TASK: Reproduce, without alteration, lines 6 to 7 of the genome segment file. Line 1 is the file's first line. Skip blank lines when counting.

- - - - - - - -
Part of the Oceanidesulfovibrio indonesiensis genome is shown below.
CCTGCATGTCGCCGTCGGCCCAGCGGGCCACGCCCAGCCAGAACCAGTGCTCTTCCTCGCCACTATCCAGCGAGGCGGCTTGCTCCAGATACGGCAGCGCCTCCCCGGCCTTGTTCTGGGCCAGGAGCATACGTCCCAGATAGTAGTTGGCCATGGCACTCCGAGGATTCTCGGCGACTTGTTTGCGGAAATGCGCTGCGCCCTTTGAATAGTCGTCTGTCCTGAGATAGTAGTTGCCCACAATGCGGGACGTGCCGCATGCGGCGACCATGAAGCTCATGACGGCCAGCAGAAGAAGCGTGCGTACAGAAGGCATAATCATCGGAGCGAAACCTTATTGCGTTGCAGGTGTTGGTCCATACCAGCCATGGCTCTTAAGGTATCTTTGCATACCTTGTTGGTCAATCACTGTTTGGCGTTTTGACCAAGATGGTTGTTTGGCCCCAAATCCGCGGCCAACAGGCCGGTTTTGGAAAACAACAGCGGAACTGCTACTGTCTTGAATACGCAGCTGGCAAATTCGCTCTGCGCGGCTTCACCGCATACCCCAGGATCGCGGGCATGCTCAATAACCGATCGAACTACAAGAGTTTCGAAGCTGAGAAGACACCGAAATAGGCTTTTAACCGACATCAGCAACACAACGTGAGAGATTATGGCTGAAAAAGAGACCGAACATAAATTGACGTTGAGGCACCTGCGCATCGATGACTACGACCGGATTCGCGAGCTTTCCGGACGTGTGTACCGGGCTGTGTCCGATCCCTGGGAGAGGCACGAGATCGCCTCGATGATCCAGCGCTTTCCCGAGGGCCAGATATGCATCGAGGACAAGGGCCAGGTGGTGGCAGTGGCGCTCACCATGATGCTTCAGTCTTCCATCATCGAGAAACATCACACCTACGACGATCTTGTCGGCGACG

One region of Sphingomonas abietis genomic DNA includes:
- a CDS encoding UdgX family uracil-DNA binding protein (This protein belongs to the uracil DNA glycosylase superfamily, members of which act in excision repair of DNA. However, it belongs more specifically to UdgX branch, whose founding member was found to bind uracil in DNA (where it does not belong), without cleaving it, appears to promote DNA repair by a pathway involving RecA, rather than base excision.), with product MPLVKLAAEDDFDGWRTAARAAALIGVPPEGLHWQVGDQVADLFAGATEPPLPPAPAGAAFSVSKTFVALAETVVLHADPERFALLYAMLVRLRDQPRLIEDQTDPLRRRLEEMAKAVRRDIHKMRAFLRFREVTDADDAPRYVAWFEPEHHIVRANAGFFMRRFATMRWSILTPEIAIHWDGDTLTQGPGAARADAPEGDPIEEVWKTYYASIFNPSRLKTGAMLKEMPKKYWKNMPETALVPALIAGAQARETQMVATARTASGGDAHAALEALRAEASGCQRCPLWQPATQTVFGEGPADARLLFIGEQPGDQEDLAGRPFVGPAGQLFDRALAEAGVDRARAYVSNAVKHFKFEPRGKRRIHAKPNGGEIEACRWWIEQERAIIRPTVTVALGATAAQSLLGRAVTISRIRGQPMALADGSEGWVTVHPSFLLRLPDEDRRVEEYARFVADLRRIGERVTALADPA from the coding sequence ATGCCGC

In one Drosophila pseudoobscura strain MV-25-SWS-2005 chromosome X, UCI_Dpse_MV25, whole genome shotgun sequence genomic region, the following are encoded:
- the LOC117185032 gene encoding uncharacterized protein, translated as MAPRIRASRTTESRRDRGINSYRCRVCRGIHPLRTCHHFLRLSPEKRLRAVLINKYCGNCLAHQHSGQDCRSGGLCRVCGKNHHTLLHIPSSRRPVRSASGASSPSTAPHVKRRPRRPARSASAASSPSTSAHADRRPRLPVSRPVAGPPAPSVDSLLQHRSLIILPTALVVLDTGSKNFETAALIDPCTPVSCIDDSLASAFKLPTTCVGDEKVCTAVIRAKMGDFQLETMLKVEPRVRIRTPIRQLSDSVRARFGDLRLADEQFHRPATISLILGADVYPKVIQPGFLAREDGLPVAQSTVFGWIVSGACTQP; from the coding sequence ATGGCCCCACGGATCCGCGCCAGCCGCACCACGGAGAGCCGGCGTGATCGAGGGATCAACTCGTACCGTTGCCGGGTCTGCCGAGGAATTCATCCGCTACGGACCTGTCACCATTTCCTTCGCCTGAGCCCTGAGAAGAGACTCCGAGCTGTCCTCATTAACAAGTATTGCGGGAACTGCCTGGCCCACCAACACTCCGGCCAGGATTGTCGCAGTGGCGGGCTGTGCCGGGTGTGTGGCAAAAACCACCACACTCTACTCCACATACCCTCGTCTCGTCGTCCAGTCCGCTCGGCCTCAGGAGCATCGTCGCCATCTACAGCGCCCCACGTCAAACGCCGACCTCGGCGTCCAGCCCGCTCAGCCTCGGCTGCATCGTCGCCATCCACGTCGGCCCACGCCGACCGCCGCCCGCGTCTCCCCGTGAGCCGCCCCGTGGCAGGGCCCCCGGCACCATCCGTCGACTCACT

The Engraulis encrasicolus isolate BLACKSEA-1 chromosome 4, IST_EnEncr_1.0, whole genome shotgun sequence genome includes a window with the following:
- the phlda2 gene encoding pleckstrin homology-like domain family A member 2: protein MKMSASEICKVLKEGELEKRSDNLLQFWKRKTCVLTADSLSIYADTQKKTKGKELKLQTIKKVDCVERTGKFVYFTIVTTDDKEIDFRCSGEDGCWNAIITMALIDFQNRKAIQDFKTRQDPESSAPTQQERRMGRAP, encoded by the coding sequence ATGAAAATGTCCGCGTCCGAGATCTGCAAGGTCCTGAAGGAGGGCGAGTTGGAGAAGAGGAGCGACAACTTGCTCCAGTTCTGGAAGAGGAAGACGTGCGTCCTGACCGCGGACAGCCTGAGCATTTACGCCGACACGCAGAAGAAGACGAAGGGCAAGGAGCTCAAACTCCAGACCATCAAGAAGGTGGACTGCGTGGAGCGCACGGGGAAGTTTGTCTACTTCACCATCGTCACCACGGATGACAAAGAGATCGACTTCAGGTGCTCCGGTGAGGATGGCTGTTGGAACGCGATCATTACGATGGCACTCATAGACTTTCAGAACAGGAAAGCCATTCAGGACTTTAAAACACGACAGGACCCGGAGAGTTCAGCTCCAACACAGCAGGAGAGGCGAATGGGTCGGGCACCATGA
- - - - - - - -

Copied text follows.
- the LOC117185032 gene encoding uncharacterized protein, translated as MAPRIRASRTTESRRDRGINSYRCRVCRGIHPLRTCHHFLRLSPEKRLRAVLINKYCGNCLAHQHSGQDCRSGGLCRVCGKNHHTLLHIPSSRRPVRSASGASSPSTAPHVKRRPRRPARSASAASSPSTSAHADRRPRLPVSRPVAGPPAPSVDSLLQHRSLIILPTALVVLDTGSKNFETAALIDPCTPVSCIDDSLASAFKLPTTCVGDEKVCTAVIRAKMGDFQLETMLKVEPRVRIRTPIRQLSDSVRARFGDLRLADEQFHRPATISLILGADVYPKVIQPGFLAREDGLPVAQSTVFGWIVSGACTQP; from the coding sequence ATGGCCCCACGGATCCGCGCCAGCCGCACCACGGAGAGCCGGCGTGATCGAGGGATCAACTCGTACCGTTGCCGGGTCTGCCGAGGAATTCATCCGCTACGGACCTGTCACCATTTCCTTCGCCTGAGCCCTGAGAAGAGACTCCGAGCTGTCCTCATTAACAAGTATTGCGGGAACTGCCTGGCCCACCAACACTCCGGCCAGGATTGTCGCAGTGGCGGGCTGTGCCGGGTGTGTGGCAAAAACCACCACACTCTACTCCACATACCCTCGTCTCGTCGTCCAGTCCGCTCGGCCTCAGGAGCATCGTCGCCATCTACAGCGCCCCACGTCAAACGCCGACCTCGGCGTCCAGCCCGCTCAGCCTCGGCTGCATCGTCGCCATCCACGTCGGCCCACGCCGACCGCCGCCCGCGTCTCCCCGTGAGCCGCCCCGTGGCAGGGCCCCCGGCACCATCCGTCGACTCACT

The Engraulis encrasicolus isolate BLACKSEA-1 chromosome 4, IST_EnEncr_1.0, whole genome shotgun sequence genome includes a window with the following: